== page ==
Mini Book Reviews: Self-Help

November 11, 2012

self careThe Art of Extreme Self-Care by Cheryl Richardson: The extreme art of self-care means doing things that make you happy. Period. In this book, Richardson offers up twelve ways to practice self-care, one for each month. I didn’t follow this as a monthly program. Instead I read it straight through (a practice Richardson encourages). If I were doing it right, I would then pick one way each month to improve my self-care. The good thing is that you don’t have to do the steps/ways in order; you do them in the way that you need to. The biggest take away from this book is that, yes, I do have permission to take time for myself and to place my own well-being above other people’s. I really need to buy this book.

Source: Library

totalmoneyThe Total Money Makeover by Dave Ramsey: Money stresses me out. Well, it used to. Since money was a huge source of stress for me, it became an issue of self-care, so I decided I needed to figure out how to make it less of an issue. I don’t remember where I read/heard about Ramsey’s book, but whatever I read/heard compelled me to check it out.

I have to say, I like it a lot, and it has already changed my life. Even though I have read other money management books, I think the biggest difference with this book is that it told me what to do right now and what order to go in to get my money right. Most other books say what you should do with your money and how you should manage it and invest in this and that, etc. But I never had enough to get to those later steps, so never really knew where/how to start. With Ramsey’s plan, he’s pretty straightforward with his seven baby steps: save up a (small) emergency fund, then pay down your debt, then do the big emergency fund, then invest. I find that approach very helpful because I was trying to do everything at once, and it just wasn’t working.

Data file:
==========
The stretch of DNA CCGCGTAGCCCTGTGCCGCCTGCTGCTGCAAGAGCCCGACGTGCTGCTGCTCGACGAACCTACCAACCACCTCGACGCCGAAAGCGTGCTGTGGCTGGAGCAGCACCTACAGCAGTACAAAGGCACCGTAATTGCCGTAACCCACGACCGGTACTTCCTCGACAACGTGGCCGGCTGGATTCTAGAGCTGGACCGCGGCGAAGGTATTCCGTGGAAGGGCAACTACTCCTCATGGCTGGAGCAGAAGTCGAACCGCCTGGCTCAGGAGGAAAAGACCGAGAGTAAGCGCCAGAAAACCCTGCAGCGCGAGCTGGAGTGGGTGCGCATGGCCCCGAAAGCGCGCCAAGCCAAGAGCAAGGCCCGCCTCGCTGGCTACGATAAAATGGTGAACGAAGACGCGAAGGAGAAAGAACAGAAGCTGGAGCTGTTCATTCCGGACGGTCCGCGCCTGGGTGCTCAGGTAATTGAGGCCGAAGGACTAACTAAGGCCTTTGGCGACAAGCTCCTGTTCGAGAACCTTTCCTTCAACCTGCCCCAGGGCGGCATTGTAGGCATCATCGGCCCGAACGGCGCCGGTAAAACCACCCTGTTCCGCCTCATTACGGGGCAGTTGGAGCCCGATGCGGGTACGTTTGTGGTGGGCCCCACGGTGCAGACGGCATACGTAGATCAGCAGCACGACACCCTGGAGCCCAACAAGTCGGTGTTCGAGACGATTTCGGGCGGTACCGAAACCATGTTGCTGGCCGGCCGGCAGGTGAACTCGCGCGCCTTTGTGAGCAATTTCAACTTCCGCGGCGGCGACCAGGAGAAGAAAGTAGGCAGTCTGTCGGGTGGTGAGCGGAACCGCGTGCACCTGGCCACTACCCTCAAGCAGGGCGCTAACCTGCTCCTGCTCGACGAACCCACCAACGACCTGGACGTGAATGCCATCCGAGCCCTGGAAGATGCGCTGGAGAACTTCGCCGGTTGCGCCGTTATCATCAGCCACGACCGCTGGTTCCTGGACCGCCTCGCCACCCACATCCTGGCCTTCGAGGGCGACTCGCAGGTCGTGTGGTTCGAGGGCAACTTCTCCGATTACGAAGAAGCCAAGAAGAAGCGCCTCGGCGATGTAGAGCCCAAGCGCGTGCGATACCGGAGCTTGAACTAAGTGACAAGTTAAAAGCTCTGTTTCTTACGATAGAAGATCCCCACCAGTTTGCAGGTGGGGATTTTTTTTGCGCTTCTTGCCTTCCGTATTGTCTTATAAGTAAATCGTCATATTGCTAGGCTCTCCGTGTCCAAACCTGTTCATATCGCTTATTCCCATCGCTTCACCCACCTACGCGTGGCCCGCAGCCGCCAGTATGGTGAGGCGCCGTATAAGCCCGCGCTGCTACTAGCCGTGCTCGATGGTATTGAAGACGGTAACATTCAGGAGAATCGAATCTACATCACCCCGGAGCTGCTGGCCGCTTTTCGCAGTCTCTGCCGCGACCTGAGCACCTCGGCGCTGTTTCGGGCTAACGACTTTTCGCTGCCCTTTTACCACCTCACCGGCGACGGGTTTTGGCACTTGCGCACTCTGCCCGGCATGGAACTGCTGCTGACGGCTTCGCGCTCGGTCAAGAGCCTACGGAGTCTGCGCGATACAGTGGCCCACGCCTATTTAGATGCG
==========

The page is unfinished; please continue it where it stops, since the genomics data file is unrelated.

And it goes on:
The biggest, biggest help for me is the zero-balance budget. Changed my life.

So, basically, I love anything with a to-do list. Oh, and my parents are reading it now.

Source: Library

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1 Comment

  1. Clark Bell

    Successful budgeting is actually therapeutic.. Makes a person feel rich!
    Money problems are like attention magnets.


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